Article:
We are often approached by parents concerned about their children complaining of painful feet and lower limbs. If this is something that affects your child, then should you be worried?
Children can express pain from a young age, although it can be tricky to identify the source of the pain in very young infants. When it is occurring regularly, or the pain is very intense, it may indicate that a foot assessment might be necessary.
Recurrent limb pain in childhood
Typically, children complain of aching in their lower extremities in the late afternoon and evening. Over the years this has become labelled as “growing pains”. The common and painful condition of “growing pains” has been probably been mistakenly attributed to the growth process for the last 195 years, since it was first described by Duchamp in 1823.
Although pain during activity, in the otherwise healthy child, is clearly a sign that the foot or lower extremity is not functioning properly, the act of growing is not a painful condition in itself. If this is happening, it would probably mean that something abnormal is occurring. There is little evidence in the medical literature to support that the symptoms associated with “growing pains” are caused by the growth process. In fact there is no evidence that the process of growth is painful. The term should be replaced by “Recurrent limb pain in childhood” which is a more appropriate and accurate description.
The under-fives might complain of their legs feeling tired, rather than painful and parents may notice a prolonged instability of gait, coupled with tripping or falling. This type of situation can occur, for example, in cases of abnormal flexible flat feet (pes planus).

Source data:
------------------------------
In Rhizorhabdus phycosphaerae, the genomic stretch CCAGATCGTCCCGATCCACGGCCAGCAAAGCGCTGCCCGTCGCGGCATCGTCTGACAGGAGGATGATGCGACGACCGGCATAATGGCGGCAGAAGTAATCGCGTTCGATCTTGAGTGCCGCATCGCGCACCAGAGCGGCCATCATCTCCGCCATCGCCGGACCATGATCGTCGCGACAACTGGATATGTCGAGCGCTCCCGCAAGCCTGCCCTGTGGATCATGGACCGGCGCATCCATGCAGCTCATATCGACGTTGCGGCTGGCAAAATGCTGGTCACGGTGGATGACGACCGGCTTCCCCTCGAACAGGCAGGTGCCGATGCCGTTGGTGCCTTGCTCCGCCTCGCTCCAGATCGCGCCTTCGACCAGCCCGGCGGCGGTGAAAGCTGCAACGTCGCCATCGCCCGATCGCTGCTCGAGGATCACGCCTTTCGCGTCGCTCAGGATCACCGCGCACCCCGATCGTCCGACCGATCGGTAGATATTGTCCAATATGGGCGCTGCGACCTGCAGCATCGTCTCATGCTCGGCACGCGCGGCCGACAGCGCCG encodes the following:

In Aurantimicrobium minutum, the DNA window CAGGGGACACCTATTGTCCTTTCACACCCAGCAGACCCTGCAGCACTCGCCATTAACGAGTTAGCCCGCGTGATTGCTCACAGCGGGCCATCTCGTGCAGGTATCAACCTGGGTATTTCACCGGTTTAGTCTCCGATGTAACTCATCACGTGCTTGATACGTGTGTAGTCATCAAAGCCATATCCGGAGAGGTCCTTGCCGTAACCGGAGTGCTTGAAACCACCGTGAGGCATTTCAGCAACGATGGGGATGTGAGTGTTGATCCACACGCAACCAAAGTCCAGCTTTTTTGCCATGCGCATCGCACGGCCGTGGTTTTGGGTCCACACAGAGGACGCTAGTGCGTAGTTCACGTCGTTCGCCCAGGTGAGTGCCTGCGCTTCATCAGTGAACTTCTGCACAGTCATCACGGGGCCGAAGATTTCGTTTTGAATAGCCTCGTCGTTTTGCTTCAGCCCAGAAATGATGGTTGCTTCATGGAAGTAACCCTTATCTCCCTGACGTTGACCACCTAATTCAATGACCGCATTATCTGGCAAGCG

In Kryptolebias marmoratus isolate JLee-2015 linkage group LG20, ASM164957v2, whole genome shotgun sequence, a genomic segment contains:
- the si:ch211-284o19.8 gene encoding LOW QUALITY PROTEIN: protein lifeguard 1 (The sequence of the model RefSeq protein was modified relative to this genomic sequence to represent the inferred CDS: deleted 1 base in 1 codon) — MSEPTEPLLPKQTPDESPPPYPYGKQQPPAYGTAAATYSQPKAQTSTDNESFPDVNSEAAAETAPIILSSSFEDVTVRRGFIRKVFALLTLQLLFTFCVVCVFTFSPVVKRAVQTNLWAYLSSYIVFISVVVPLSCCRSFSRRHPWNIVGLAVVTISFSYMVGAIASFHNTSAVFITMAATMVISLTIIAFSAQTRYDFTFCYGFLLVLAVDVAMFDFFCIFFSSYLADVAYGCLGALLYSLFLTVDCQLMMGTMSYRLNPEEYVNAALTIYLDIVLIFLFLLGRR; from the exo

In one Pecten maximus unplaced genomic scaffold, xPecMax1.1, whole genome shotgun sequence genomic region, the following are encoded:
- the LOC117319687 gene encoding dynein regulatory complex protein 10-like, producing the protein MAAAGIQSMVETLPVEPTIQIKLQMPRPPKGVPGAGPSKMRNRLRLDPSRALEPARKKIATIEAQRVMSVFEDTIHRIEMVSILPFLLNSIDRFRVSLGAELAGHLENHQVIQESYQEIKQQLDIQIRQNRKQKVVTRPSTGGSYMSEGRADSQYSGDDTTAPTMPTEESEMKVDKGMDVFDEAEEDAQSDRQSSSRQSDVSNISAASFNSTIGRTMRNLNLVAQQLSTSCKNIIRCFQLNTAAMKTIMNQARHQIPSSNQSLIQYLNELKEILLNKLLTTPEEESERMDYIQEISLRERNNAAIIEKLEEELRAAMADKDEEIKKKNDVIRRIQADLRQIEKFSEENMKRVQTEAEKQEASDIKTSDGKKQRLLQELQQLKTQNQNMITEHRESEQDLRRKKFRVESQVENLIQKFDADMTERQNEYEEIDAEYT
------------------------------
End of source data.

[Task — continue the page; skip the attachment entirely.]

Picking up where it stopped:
When the feet are not functioning well, it causes the muscles to fatigue. This stress in the tissues results in soreness or cramping in the tendons, ligaments and muscles of the legs. Therefore, a newly walking child may prefer being carried or held and youngsters may protest about walking for longer periods, such as during a walk in the park.
Studies have shown that children with a flexible flat foot deformity also experienced lower extremity symptoms due to growing pains and the vast majority of them found their symptoms resolved with the use of orthotics.
As practitioners, we shouldn’t dismiss these “growing pains” as a normal and transient symptom that all children experience. Podiatrists and Paediatricians must be concerned when these complaints persist for a long time. Moreover, we must be alert to a history of prolonged or excessive cramping. A child who chronically complains of muscle tightness and cramping, to the point where minimal activity causes discomfort or night cramps, should not be dismissed as “normal”.
Children play and run a good deal of their time, much more so than adults. It seems logical to assume that children also experience pain in their extremities that is likely related to their running and playing too much for their individual biomechanical make-ups.
We recommend that children experiencing this recurrent limb pain have a podiatrist bio-mechanical examination at least once a year. At Randell’s Footcare we have a fantastic bio-mechanics podiatry team who strongly believe in prevention as the best way to keep our bodies and feet in great condition.
If you have any concerns at all about this topic, our podiatrists would be happy to talk things over with you.
Ivan Maestre, Podiatrist at Randell’s Footcare